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By DENNIS GRUBAUGH
    Alton area high school students are getting a real-world view of business through Riverbend CEO, a program that supporters want to bring to more schools in the next year.
    “I have a fantastic group of students, very eager to learn and enthusiastic,” class facilitator Katie McBee said of her first-year cohort, comprised of 18 students from Alton and Marquette Catholic high schools.
    The initiative was introduced in Alton in 2015 as part of Creating Entrepreneurial Opportunities, a program of the Midland Institute for Entrepreneurship of Effingham. CEO has rapidly expanded in Southern Illinois schools in an effort to instill an early love of entrepreneurism.
    Students spend the first 90 minutes of each school day off campus, either at a touring site or in a conference room of a sponsoring business.
    “We just had a tour of a local real estate company; they asked good questions,” McBee said. “They are very open to learn about what goes on behind the doors of businesses in the area.”
    If all goes well, the Riverbend CEO program will expand into East Alton-Wood River and Roxana high schools in the coming year.
    “We are going to be accepting applications early next year from junior students for their senior year,” McBee said.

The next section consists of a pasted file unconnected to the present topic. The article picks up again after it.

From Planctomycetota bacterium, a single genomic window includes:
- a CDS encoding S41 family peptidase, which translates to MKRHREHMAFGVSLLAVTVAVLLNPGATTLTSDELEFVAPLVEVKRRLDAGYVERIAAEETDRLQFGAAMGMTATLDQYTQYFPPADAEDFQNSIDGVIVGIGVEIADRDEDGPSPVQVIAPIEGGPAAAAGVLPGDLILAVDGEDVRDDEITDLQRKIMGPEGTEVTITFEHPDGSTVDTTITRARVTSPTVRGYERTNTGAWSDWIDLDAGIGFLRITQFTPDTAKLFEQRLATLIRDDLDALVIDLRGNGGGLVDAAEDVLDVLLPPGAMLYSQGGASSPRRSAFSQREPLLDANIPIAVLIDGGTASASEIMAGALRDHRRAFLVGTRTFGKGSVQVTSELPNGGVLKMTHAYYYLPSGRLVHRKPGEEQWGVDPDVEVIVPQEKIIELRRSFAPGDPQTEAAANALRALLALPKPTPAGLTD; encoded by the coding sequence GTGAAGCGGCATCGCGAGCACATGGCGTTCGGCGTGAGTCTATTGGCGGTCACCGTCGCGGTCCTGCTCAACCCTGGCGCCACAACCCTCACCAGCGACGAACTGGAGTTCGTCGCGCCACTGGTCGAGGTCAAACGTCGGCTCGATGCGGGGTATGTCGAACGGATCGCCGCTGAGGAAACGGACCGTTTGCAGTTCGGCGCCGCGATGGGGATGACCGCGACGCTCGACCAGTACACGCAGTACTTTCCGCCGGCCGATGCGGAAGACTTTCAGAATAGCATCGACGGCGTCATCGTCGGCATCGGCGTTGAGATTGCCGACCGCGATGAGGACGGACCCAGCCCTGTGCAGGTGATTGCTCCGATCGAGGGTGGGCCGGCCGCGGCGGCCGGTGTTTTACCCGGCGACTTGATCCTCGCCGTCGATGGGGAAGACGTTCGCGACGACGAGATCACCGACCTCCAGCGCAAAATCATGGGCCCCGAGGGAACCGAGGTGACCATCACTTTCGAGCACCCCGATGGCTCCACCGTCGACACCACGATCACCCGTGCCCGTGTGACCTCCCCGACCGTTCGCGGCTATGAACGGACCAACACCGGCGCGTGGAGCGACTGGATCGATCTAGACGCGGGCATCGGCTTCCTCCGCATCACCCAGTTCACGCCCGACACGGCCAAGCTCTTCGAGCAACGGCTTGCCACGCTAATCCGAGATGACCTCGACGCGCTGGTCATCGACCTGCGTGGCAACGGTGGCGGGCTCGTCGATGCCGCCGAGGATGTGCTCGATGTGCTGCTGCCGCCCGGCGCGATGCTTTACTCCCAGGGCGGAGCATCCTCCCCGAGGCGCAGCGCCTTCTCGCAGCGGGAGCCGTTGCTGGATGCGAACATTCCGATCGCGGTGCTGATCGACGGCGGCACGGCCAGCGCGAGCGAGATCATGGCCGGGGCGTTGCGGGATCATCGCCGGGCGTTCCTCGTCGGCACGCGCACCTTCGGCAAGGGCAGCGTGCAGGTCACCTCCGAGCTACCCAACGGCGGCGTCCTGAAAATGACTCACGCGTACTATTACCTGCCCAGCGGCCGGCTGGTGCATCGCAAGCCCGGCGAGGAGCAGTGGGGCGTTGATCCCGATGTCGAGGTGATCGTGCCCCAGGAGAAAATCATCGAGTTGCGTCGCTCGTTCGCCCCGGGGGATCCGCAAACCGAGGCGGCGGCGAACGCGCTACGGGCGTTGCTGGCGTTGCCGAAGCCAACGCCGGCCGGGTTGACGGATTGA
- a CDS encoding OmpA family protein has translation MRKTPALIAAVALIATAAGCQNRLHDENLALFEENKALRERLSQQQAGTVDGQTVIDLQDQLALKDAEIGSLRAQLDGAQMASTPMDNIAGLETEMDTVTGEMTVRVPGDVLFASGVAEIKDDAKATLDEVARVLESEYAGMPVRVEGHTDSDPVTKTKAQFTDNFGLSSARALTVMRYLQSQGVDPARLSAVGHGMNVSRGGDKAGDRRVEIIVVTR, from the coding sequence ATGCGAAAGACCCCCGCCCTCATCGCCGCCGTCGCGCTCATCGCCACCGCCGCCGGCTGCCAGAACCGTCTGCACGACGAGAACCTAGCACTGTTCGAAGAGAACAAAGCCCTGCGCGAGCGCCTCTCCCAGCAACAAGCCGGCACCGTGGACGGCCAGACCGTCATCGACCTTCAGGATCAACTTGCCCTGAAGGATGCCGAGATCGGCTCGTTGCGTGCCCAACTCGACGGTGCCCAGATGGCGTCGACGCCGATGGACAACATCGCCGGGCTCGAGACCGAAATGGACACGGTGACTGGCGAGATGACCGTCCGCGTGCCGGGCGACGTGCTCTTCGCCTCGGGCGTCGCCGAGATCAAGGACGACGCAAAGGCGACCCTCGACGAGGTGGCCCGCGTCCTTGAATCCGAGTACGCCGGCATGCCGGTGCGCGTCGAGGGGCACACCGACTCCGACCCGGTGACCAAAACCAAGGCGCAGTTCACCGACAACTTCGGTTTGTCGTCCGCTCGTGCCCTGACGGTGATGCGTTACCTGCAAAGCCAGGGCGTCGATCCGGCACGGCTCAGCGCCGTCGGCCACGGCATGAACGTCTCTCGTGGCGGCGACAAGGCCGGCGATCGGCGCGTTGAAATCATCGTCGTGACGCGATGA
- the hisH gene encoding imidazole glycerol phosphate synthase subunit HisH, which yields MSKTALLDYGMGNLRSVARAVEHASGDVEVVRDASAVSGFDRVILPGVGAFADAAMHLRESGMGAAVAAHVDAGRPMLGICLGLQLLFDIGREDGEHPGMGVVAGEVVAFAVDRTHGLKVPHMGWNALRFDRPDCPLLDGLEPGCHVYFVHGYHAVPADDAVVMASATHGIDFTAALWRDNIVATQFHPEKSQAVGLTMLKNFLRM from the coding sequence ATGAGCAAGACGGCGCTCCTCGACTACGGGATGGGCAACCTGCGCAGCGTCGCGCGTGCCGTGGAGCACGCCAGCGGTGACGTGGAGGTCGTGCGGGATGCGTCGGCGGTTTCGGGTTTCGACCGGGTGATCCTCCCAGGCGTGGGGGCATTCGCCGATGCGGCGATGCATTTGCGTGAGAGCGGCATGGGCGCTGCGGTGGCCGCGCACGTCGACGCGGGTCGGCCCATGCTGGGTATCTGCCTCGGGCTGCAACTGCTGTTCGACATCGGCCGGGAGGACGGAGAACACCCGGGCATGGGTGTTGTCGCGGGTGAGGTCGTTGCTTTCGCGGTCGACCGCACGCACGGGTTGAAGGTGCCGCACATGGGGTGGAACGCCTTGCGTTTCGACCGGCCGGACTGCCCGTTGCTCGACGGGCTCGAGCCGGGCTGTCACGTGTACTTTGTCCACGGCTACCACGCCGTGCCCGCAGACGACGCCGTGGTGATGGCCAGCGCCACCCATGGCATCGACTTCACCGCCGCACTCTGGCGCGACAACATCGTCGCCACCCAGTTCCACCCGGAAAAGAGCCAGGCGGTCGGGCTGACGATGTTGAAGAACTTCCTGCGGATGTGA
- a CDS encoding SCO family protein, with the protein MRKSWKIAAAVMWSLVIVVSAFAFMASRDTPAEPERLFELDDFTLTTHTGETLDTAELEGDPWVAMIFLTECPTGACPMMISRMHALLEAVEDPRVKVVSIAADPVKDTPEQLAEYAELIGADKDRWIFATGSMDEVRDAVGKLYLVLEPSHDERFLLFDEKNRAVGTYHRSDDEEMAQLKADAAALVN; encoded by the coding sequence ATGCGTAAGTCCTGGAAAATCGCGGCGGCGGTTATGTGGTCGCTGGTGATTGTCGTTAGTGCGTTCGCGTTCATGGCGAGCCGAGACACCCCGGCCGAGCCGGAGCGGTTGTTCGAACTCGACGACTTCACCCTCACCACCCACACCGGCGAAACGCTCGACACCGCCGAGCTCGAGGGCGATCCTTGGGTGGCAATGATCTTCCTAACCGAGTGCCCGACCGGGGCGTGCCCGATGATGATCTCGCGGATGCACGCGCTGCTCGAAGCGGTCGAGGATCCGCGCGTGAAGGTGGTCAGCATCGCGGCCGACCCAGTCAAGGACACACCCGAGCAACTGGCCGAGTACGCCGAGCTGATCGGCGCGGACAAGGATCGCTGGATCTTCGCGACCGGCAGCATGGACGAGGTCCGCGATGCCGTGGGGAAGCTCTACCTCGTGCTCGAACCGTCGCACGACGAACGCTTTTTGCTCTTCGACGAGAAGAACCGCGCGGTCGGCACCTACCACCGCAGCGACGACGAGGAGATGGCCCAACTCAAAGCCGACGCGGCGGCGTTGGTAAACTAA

A maximum 22 students will be chosen for a class. EAWRHS and Roxana students would be chosen in the same way that Alton and Marquette were in the first year and will be combined for one class.
    Each student is required to create a business during the second semester that includes a business plan and must maintain a daily journal. Guest speakers tell students what it takes to make it in business — or not. One speaker frankly said it took him seven years of hard work to ultimately decide he did not want to run his own business.
    “I thought that was important for the kids to hear,” McBee said.
    At the end of the year, students will decide if they want to continue on in business. “But if they don’t that’s OK, too. They’ve got all this real-world experience and great connections in the community,” McBee said.
    Some $35,000 had to be raised to get the program started. Local businesses underwrite the cost, with most of them committing $1,000 for each of three years. No school funding is involved, and the classes never meet on school grounds.
    Monica Bristow, president of the RiverBend Growth Association whose initiative got the program off the ground in Alton, said the students are being transformed.
    “Their maturity level from when they started on Aug. 17 until today is unbelievable,” she said. “These kids can look you in the eye, shake your hand. The confidence level is amazing.”
    People who want to follow the progress can tune in the Facebook page, Riverbend CEO.